Implementing new MIG6 market communication at Engie.

Let’s start with a brief introduction about what MIG6 actually represents, before diving in the more technical details in how Engie, as a supplier, plays a role in this.

So MIG6, which stands for ‘market implementation guidelines’, is actually a guideline setup by Atrias which describes the information-exchange between all the different distribution grid operators and other market parties. The goal of MIG6 is to accelerate the market processes, and to arrive at a more cost-efficient, customer friendly and less sensitive-to-error working of the energy market.

To arrive at such a goal, a new centralized system had to be put in place which supports market development and modernizes the way this information is exchanged between all these different parties. And that is where MIG6 came into the picture.

The role of Engie

So, now you have an idea of what MIG6 is and how it plays a role in the energy market, we will dive a little more in how Engie as a supplier, plays it’s part in this whole story.

So currently, MIG4 is still being used as of today. This is the predecessors of MIG6. There, Engie still exchanges market messages with various external partners (DGO’s).

As of MIG6, which plans to go live in 2021, this will all change and Engie will only have a single external partner, which is the CMS (Central Market System). CMS will facilitate the market processes by routing and managing MIG6 message exchanges between the different actors for the Belgian energy market.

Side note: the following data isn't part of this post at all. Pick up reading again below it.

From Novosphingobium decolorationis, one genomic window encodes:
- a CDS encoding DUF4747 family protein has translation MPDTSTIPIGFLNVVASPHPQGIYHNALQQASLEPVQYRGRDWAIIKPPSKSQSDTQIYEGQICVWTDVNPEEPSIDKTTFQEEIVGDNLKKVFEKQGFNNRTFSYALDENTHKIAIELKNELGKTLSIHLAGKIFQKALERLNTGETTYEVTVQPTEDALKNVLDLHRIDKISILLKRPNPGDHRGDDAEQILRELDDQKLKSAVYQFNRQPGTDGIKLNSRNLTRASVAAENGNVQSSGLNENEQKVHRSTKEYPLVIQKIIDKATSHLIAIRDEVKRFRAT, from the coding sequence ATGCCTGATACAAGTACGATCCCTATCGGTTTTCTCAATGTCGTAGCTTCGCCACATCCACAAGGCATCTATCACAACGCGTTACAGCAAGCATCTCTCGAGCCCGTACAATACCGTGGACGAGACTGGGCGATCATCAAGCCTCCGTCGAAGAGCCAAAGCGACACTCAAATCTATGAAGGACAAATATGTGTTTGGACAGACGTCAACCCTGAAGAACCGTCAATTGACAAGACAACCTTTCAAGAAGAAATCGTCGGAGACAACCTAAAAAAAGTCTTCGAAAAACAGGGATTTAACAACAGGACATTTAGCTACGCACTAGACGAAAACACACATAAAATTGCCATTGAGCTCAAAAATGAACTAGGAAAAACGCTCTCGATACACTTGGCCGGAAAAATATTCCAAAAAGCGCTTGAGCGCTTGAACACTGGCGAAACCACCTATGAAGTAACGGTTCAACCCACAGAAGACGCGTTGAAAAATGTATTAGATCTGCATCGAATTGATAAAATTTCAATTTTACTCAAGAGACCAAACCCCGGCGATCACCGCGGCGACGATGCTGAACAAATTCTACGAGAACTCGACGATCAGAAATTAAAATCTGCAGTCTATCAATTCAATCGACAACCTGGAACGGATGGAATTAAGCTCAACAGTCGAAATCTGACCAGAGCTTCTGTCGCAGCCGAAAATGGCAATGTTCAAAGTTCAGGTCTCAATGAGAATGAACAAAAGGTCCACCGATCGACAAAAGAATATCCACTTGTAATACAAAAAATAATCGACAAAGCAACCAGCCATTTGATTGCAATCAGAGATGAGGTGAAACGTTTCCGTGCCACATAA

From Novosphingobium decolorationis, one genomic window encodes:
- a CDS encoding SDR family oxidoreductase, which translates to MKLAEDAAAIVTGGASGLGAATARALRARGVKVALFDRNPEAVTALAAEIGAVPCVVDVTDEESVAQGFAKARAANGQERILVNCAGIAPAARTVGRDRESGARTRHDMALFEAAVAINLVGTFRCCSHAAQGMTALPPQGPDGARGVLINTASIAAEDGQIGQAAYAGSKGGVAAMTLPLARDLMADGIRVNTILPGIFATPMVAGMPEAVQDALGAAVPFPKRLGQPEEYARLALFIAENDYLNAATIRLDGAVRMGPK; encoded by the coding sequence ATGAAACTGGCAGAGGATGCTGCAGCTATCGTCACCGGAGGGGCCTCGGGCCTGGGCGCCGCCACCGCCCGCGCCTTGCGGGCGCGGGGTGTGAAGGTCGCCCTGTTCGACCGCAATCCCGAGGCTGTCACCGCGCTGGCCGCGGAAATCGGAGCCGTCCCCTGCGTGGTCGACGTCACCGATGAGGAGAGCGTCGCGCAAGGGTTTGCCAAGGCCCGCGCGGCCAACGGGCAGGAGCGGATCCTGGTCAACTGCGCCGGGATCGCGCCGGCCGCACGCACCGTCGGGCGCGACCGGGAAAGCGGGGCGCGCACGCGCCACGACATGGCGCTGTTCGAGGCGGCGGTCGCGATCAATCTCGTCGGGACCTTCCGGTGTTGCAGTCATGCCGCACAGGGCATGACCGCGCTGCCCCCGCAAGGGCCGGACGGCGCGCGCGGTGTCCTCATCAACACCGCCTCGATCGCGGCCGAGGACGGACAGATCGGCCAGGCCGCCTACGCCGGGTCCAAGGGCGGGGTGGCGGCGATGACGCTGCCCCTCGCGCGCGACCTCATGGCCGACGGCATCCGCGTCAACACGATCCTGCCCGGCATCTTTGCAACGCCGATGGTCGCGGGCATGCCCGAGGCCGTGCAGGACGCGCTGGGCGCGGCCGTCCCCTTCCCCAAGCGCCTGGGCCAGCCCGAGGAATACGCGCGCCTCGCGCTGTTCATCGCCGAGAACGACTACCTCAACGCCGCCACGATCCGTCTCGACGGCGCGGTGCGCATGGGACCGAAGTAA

In the next parts of this post, we will go a little deeper into this exchange of messages between Engie and CMS, as well as the internal application/integration setup at Engie.

Message exchange between Engie and CMS

The MIG6 interaction models support three types of message exchange patterns, or also described as MEP’s, from a business point of view.

First off, there is the ‘Synchronous request/response’ mechanism, which is where a commercial market party sends a business request to the CMS and a single business response will be returned. In this case, the requestor will wait for the response before continuing with other activities

Secondly, there is the ‘Asynchronous request/response’ where a commercial market party sends a request to CMS and one or more business responses will be sent back. Unlike with the synchronous request/response, the requestor does not wait for the response before continuing with other activities.

Finally, there is the ‘Asynchronous event’ mechanism, where the CMS just sends business data to the market parties, unrelated to any earlier requests.

Now, at Engie, this exchange of messages all goes through IBM DataPower gateway, which is used as the proxy / reverse proxy. Here, all the web services to send and receive information from/to CMS are hosted.

Apart from the IBM DataPower Gateway, we use the IBM Integration Bus (IIB) as the Integration Platform or ESB. IIB is used to transform messages where needed and route them to the internal applications like SAP, SAS, etc.. in the picture below, you find an overview of the internal applications at Engie, and the type of communication/data format used to talk to those applications.


As described earlier in this post, there are actually two different types of connections: ‘Synchronous’ and ‘Asynchronous’. Both of these pass through the DataPower gateway, which serves as the (reverse) proxy, as CMS exposes webservices to exchange market messages with suppliers.

The connection between internal applications and the integration platform goes through different types of connectors such as IDOC connectors, Bapi calls, HTTPS calls etc.